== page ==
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June 26, 2023 Startups, Technology & Innovation

With $150M raised, Enko brings artificial intelligence to pesticide development

HBJ PHOTO | HARRIET JONES Enko founder and CEO Jacqueline Heard in the pesticide development company’s Mystic greenhouse.
Enko Chem at a glance
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You might not think of agriculture as a data-driven industry, but it is.

“There’s a whole movement in precision agriculture,” said Jacqueline Heard, founder and CEO of Mystic-based Enko.

Her startup company is at the heart of that movement, applying artificial intelligence to developing a new generation of pesticides that she hopes will meet the tough challenges facing farmers who must feed a growing world population.

“Instead of constantly improving, it looks like some of the largest crops in the world, the yields are stagnating,” said Heard. “Farmers are losing the battle with resistance to different solutions that they have out there today. With climate change, there’s more weather variability, which adds additional risk to growers.”

That’s where her potential herbicides, fungicides and insecticides come in.

“One of the most critical things for more sustainable agriculture is to really optimize productivity on every acre that’s currently being farmed. There’s just not a lot of arable land left,” she said.

Enko was founded in 2017 in Woburn, Mass., but moved to the Mystic facility — a former Pfizer and then Monsanto property — in 2021, attracted by tailor-made greenhouse space to test its growing products pipeline.

It bought the property for $6 million, town records show.

Enko has been through two major fundraising rounds, its Series B led by the Bill & Melinda Gates Foundation, and then a Series C, which closed at $80 million last year, led by strategic partner Nufarm and including funding from Connecticut Innovations, the state’s quasi-public venture capital arm.

David Wurzer

That connection eventually also brought them a new chief financial officer, David Wurzer, who retired from CI last year and subsequently joined Enko.

Overall, the company has raised $150 million in four funding rounds since its inception.

“People constantly ask me what should you invest in, and I say, ‘food, water, and infectious disease,’” Wurzer said. “In each of those areas there has to be significant change from a technology standpoint for us to meet the needs of two billion more people on this planet by 2050.”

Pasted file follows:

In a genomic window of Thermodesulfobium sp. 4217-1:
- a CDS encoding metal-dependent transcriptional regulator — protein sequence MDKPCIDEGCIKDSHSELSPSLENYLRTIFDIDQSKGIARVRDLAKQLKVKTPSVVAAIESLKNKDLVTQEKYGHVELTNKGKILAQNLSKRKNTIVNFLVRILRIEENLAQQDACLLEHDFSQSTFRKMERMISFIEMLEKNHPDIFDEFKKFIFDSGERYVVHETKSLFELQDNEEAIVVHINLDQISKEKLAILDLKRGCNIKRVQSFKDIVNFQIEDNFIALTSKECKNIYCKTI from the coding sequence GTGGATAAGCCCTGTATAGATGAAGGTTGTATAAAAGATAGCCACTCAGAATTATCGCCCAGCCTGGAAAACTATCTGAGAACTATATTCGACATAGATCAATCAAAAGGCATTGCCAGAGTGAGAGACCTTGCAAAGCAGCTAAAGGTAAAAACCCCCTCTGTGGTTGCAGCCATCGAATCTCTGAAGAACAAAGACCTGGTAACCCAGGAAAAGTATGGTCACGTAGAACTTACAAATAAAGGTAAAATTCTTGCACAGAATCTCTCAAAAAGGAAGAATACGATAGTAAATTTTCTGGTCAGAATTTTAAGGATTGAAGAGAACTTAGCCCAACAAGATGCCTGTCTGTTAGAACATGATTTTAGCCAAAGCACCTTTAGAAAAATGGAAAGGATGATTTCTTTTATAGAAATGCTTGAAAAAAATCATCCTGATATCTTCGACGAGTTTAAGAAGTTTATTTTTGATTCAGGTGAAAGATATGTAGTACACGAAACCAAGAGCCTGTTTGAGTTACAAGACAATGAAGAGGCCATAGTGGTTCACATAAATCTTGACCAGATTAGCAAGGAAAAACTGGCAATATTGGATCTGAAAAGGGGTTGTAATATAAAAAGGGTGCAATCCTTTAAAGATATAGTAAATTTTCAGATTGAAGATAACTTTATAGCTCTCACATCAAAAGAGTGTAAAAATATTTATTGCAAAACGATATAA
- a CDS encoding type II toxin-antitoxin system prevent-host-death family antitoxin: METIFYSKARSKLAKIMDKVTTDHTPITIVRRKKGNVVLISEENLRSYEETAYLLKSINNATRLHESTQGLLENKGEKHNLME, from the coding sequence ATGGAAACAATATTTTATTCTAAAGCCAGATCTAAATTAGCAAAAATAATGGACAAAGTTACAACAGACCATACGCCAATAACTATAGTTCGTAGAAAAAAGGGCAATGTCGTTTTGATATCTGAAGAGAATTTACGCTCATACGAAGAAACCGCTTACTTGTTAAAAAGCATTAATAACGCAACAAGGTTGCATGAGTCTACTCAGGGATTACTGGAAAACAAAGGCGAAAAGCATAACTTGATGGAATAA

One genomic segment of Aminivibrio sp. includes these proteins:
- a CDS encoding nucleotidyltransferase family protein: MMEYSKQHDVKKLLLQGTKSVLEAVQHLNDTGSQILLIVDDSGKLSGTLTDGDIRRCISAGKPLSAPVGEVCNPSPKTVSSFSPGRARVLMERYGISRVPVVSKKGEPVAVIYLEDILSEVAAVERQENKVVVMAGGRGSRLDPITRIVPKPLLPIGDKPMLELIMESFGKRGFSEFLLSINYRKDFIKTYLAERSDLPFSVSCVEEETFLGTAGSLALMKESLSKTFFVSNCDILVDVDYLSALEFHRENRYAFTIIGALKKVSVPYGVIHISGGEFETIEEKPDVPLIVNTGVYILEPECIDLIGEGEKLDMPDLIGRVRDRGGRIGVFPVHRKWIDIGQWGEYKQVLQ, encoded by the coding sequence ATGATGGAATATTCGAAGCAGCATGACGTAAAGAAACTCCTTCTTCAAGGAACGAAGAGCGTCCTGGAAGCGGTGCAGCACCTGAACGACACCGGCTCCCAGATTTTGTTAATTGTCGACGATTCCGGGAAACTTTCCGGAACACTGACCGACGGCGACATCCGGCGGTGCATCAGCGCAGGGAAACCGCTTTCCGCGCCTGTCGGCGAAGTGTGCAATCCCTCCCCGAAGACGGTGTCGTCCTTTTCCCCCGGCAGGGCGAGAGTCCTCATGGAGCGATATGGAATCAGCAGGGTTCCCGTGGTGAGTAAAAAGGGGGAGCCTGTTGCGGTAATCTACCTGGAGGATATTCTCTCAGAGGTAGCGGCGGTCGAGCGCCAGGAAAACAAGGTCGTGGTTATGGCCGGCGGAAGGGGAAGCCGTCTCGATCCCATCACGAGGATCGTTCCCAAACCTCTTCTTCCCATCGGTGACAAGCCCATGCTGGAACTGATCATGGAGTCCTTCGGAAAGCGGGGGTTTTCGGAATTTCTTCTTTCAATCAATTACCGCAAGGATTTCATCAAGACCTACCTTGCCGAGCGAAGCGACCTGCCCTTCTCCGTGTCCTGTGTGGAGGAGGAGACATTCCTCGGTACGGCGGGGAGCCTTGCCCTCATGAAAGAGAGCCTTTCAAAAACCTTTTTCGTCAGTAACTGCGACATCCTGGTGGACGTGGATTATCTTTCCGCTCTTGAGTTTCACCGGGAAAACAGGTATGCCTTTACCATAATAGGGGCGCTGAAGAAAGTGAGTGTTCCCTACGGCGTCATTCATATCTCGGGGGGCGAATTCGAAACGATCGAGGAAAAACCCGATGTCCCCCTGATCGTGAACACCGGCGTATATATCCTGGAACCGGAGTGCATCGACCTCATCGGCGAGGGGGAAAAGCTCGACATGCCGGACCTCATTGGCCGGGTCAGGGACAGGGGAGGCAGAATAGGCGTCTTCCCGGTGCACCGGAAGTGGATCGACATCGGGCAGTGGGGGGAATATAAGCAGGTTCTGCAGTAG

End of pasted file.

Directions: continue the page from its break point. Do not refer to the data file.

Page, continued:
Enko grows weeds at its Mystic greenhouse to test its various pesticide candidates.

He said joining just as Enko put the equivalent of three years’ funding in the bank has allowed him to concentrate on execution.

“One of the things we’re really focused on right now is building that next layer of management,” he explained.

The company’s staff has grown from 30 people before the latest funding round to 44 now, with the intent that it will hit 50 by the end of the year.

Those roles include data scientists and software engineers in addition to biologists. Wurzer said the currently small leadership team needs help to manage that expansion.

Corporate governance is another focus.

“The board has evolved, and will continue to evolve, from an investor-driven board to a board that is more industry and strategic as well,” he said.

Wurzer is an industry veteran, having taken two companies public, including Curagen in the 1990s. He won’t yet say if that’s in Enko’s future, responding only that the company can potentially exit in the next several years through either private or public markets.

Artificial intelligence

Developing a new pesticide is a lengthy and highly regulated process, analogous to developing a new drug for human health care.

Historically, it’s taken about 13 years to bring a novel compound to market. Heard said she believes her AI-driven model can cut that to between eight to 10 years.